The PCG Conference was conducted online.  The limits of online engagement were tested at times with electrical storms along the east coast of Australia, where many presenters were located, causing glitches and also there were the inevitable lags with presenters from overseas – US, UK, the Netherlands – but overall the online conference was professionally and effectively delivered.

Whilst the focus of the conference was cyber security there were tributary topics, such as insider threat, that enriched the cyber focus along with presentations on the broader security industry (i.e. public event security guards), women in security, risk management, public sector PSPF and critical infrastructure.

The PCG Conference brought together an impressive collection of speakers, including:

  • Michael Goldman – US Embassy Charge d’Affairs
  • Roger Noble – DFAT CT Ambassador
  • Elsine van Os – Signpost Six
  • Simon Levy – CEO Risk Management Institute of Australia
  • Tim Corey – Department of Agriculture, water and the Environment
  • Nick de Bont – CSO Thales Australia
  • Andrew Hastie – Assistant Minister for Defence
  • Abagail Bradshaw, Head Australian Cyber Security Centre
  • Charles Finfrock – Head Insider Threat, Tesla
  • Lord Toby Harris, President Institute of Strategic Risk Management
  • Alastair Mac Gibbon, CSO CyberCX

Highlights and themes I took away from the conference are noted below.

Cyber security is akin to an untamable beast.  Cyber adversaries will continue to attack us, they will morph and vary their attacks working around the defences we construct, withdrawing if we block them to regroup and attack again, smarter and probably stronger than before.

This becomes more concerning when we contemplate how the internet-of-things (IoT), already arrived but growing perhaps exponentially, will add convenience to our lives but also make us more vulnerable to cyber intrusion.  FAs an example consider the ransomware attacks on major companies and hospitals in recent years and multiply that to every home in the first world which will have become increasingly dependent on electricity and IoT devices for almost every facet of daily of life.  Cyber criminals could disable your motor vehicle and seek a ransom to release it, or state sponsored attacks might disrupt the electricity supply or, using artificial intelligence, sequentially turn off / lock out every appliance in every home harvesting huge numbers of small ransoms paid in digital currency.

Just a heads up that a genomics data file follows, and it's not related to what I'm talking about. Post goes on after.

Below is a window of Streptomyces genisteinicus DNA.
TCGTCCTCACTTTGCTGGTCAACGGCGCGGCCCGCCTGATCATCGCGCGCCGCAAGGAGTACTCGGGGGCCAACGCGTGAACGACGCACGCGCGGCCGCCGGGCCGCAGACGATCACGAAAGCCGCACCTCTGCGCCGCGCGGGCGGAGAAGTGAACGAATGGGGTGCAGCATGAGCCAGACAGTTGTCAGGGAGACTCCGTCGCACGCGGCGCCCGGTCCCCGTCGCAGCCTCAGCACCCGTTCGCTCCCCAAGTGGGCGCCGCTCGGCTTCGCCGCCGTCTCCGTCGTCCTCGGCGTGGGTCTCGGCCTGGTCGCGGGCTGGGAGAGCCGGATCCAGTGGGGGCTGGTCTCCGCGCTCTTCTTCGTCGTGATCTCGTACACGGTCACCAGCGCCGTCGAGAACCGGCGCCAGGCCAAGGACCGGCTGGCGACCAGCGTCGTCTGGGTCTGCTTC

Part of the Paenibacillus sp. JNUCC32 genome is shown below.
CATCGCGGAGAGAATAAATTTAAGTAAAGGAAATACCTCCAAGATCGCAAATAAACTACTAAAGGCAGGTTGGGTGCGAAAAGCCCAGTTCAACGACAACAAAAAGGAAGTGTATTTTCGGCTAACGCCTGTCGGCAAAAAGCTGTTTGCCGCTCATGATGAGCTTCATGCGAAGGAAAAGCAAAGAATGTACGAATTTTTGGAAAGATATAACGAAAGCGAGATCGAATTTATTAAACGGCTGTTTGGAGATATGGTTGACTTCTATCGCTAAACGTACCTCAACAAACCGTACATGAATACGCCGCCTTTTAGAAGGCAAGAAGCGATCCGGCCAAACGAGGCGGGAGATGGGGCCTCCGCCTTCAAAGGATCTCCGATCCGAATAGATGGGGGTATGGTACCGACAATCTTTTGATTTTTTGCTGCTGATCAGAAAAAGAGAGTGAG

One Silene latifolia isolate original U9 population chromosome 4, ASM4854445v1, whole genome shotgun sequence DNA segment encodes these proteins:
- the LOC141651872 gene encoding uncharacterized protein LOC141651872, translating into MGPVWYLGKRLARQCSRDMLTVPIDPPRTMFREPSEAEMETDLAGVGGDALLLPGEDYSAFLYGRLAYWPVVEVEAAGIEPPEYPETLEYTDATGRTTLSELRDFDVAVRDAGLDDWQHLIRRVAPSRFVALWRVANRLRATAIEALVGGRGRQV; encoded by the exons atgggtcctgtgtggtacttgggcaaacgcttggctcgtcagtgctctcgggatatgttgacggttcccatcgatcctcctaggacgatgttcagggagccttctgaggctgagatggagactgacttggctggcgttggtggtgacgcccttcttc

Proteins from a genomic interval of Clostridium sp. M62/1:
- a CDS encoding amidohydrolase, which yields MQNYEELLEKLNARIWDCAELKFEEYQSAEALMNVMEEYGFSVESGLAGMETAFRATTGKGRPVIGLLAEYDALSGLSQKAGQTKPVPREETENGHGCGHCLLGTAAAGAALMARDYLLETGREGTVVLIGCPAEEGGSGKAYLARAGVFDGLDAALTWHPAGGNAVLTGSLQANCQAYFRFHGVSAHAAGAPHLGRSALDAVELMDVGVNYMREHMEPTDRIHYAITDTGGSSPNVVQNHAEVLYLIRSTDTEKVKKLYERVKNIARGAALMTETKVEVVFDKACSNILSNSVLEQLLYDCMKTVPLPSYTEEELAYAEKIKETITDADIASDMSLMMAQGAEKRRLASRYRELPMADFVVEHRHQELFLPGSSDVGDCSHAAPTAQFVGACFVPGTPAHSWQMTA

The conference closing address from Alastair MacGibbon was themed ‘time for action’ and he used the phrase with regards to cyber attacks ‘stop counting and start countering’ arguing that government and telecommunications providers must invest more to actually stop attacks.  He argued that the level of harm caused by cyber attacks would not be tolerated against other assets such as property crime, white collar fraud, armed robbery or perhaps military attacks which would be responded to.  He argued cyber crime costs billions of dollars and whilst we do see government and commercial victims it is overwhelmingly the basic citizen who is suffering the most from cyber malfeasance hence citizens need to be protected because they are not really equipped to protect themselves.  This situation undermines the two assets MacGibbon flagged as most critical to any sovereign democracy:  citizens and system of government.  MacGibbon promoted the idea that we need to move the cost of cyber crime / attack from the victim to the attackers: offence is the best defense!

Insider threat was treated as a topic in its own right.  So much of the PSPF its focused on governance because that’s the key toolkit for managing people and hence a fundamental adjunct to enabling cyber security.

Charles Finfrock for Tesla, speaking from a strong background in human intelligence, saw IT (cyber) problems as human-based problems.  IT is made by humans so IT problems are caused by and solved by humans. Charles noted that IT industry data indicates over 80% of information loss is unintentional. The information loss nodes are (in descending order) email, cloud and exfiltration.

Charles showcased his key elements to managing the risk of loss of information by insider threats:

  • Background checks: investigate as thoroughly as possible the past behaviours of employee candidates, the more sensitive their anticipated access the more you check.
  • Training and awareness: if 80% of loss in unintentional then continuous focused training and awareness is the best mitigation for this (annual box-ticking online training is not a suitable level of training and awareness engagement and mitigation).
  • Continuous evaluation of user activity on the network: with vast majority of loss via email, cloud or exfiltration (including removable media) then looking at data movement is the key to identifying threat activity.  The monitoring activity needs to be designed so that it creates minimal number of alerts – too many alerts creates ’alert fatigue’ which may lead to missing truly suspicious activities.
  • Secure offboarding: studies show that the majority of information stolen occurs in the last 90 days of employment when malicious actors steal information – look for their departure data ‘go bag’, cut IT system access as soon as possible and deliver prophylactic brief on cessation of employment.